A book offers a rigorous analysis of the famous Monty Hall dilemma and the consequences for the nature of human decision-making.
Although technically the Monty Hall dilemma was first formulated by a biostatistician in 1975, it gained its popular notoriety from a 1990 column in Parade magazine. The columnist asked the reader to imagine she’s on a game show and is given a choice among three doors, one of which has a car behind it and two of which conceal goats. The contestant picks one, but then the game show host reveals which one of the remaining doors has a goat behind it. Should the contestant now change her choice or remain firm with her original decision? The columnist argued she should switch, because her original choice has a one-third chance of being correct, while the new choice would have a two-thirds chance. The magazine was subsequently flooded with angry letters calling into question the columnist’s math as well as her intelligence. It turns out, however counterintuitively, that the columnist was correct. Granberg (co-author: A Most Human Enterprise, 2010, etc.), a professor emeritus of sociology at the University of Missouri, Columbia, reproduces many of the letters, some of which are not only venomous, but also hilarious. The author analyzes the Monty Hall dilemma, investigating studies conducted upon it and performing empirical studies of his own. Most people stick with their original decisions, but why? Is it an inclination influenced by gender? Or a decision-making quirk caused by a bias toward maintaining the status quo? Or could it be the result of the persistent illusion that people exert greater control over their circumstances than they really do? Granberg deftly treats the dilemma as a cognitive illusion, which “occurs when the obvious answer to a thought question turns out to be incorrect.” The author has co-written three other books, and his experience shows—despite the conceptual complexity of the subject matter, the prose is unfailingly clear and surprisingly engaging. The deepest aim of the study is to explore the very nature of human rationality, and Granberg furnishes a fascinating portal into the proclivities—and limits—of the mind. Even for the less academically inclined, this is a delightful, intellectually stimulating read.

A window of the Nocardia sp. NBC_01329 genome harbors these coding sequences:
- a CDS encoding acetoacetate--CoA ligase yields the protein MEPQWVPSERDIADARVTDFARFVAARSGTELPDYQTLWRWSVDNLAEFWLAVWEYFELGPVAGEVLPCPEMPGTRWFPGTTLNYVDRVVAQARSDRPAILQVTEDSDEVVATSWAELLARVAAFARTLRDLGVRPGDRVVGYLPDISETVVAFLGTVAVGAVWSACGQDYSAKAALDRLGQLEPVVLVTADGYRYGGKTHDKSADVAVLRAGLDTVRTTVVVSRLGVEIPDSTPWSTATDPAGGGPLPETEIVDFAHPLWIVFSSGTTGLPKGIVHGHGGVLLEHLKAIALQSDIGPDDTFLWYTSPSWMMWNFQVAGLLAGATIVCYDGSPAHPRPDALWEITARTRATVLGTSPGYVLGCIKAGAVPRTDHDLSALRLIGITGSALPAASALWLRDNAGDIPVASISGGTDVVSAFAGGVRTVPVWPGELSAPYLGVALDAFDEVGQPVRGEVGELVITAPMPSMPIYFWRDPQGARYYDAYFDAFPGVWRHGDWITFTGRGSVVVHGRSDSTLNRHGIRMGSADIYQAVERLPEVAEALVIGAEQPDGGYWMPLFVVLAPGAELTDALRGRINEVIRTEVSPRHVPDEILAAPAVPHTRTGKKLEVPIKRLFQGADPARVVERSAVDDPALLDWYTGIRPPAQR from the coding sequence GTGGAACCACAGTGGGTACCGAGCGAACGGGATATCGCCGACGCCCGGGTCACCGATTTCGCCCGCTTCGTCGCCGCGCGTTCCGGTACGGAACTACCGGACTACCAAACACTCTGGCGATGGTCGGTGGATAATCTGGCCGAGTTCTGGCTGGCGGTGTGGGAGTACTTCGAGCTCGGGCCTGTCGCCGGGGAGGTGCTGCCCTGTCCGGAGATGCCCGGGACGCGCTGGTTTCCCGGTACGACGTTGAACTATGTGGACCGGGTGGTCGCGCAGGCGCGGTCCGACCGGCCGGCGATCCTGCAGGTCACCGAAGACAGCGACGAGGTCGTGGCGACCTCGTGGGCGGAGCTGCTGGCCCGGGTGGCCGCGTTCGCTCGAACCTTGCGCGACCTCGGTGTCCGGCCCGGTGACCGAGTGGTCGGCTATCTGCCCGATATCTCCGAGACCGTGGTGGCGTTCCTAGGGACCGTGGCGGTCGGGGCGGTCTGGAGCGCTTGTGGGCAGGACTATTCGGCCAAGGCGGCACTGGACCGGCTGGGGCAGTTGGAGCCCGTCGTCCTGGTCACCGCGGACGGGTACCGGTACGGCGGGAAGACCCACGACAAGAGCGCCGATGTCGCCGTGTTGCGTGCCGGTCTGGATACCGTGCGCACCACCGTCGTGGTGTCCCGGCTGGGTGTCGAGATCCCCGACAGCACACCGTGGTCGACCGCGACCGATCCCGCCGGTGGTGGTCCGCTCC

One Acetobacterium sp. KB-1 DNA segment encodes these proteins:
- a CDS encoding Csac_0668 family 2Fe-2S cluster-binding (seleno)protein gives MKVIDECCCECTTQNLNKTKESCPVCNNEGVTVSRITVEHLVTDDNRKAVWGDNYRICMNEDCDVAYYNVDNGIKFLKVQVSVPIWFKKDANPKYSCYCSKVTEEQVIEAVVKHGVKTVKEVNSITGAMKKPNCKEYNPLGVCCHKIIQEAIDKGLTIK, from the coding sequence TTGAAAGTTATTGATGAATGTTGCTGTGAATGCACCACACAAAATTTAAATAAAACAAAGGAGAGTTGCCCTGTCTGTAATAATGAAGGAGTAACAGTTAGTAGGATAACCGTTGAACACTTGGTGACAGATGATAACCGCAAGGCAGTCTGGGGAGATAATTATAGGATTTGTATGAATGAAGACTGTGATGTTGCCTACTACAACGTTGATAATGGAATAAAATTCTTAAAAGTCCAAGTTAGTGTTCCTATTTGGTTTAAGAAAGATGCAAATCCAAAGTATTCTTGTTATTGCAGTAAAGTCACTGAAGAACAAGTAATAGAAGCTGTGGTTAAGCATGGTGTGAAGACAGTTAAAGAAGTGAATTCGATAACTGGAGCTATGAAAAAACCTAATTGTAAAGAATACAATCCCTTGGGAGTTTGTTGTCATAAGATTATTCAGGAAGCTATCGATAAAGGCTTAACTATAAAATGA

A painstakingly researched and often charming look into the nuances of human calculation.